Most of my module distributions look the same at the start, or at least I want them, to. I use the same POD structure, the same contact information (just my e-mail address), and many other things. There really isn't much programming there, I just need to change a few things in the same, basic template.

For a short time, I created my own skeleton structure, and out of laziness (the bad kind, not the virtue), I would simply copy that entire directory to a new directory, then go through it to edit things. The downside is apparent, and it was apparent to me even as I was doing it: I had to ensure that I edited everything I needed to edit. I was manually processing templates. Leave it to a human to do something and it's not going to get done most of the time.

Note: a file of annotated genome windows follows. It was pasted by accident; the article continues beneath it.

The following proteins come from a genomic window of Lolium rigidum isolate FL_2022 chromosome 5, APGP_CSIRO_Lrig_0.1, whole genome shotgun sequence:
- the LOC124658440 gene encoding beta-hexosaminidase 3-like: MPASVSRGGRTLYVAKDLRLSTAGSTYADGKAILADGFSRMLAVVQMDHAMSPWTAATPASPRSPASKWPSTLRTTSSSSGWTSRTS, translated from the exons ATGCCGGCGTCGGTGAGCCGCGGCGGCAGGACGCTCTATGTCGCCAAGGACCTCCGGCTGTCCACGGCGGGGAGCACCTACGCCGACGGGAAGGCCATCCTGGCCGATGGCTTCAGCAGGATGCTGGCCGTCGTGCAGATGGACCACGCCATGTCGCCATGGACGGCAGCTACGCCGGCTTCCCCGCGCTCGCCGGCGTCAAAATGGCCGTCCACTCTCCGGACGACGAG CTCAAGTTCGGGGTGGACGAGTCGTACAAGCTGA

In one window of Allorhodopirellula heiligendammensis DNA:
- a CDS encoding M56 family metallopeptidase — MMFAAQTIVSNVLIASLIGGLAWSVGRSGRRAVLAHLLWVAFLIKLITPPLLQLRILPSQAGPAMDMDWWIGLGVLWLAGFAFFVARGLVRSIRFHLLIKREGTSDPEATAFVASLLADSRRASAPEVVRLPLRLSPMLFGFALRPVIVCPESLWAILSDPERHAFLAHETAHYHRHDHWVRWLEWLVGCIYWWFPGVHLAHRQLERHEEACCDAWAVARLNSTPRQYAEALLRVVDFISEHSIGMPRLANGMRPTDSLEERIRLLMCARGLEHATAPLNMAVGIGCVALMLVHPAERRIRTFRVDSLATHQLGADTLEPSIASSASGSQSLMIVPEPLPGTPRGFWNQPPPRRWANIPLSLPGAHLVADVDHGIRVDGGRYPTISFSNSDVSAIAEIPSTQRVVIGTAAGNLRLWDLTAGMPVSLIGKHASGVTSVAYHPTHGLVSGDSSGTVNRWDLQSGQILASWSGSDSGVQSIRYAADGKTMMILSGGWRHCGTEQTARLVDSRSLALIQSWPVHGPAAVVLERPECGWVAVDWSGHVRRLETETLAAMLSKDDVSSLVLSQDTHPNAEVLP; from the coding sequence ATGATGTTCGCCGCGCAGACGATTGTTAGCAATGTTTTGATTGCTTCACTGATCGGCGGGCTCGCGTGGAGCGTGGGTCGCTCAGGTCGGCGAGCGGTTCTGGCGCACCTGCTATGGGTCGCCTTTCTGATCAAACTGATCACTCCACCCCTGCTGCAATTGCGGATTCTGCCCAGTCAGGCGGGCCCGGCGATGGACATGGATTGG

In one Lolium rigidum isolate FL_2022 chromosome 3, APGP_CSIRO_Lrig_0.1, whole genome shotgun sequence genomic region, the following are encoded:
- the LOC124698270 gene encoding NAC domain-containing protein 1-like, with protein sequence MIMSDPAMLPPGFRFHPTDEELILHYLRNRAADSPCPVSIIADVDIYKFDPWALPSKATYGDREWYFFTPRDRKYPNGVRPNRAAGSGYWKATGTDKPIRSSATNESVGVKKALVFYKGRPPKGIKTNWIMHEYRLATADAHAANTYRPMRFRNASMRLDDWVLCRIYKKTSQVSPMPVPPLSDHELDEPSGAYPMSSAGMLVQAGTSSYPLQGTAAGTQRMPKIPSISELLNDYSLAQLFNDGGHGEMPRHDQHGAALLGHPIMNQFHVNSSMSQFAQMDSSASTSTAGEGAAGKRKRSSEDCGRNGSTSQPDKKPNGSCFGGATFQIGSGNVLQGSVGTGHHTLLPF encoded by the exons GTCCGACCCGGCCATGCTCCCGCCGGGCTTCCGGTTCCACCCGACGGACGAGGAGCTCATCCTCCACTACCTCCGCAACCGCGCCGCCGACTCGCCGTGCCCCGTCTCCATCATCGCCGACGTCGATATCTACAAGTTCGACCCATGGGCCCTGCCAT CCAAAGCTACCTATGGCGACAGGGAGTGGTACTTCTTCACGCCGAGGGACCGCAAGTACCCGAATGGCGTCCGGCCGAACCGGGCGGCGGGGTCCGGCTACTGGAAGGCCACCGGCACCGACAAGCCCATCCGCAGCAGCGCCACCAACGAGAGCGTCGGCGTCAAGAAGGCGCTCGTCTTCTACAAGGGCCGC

Last year, I wrote (and wrote about in TPJ) the scriptdist program, which I created to build distributions for scripts. I needed to build distributions around a lot of standalone scripts, and I created scriptdist to do that. I didn't make it flexible enough to create module distributions, though. While I was looking around for other code that might do the same thing, I ran into "mmm" (my module maker) by Mark Fowler. It's a short program that uses Template Toolkit to build the right files. Mark even steals a little bit from ExtUtils::ModuleMaker.

Before I can use mmm, though, I need to create a directory of templates that it can process. Once I have that, I run mmm from the command line to get my processed module directory. But if I'm going to create a directory of templates, I really don't need mmm.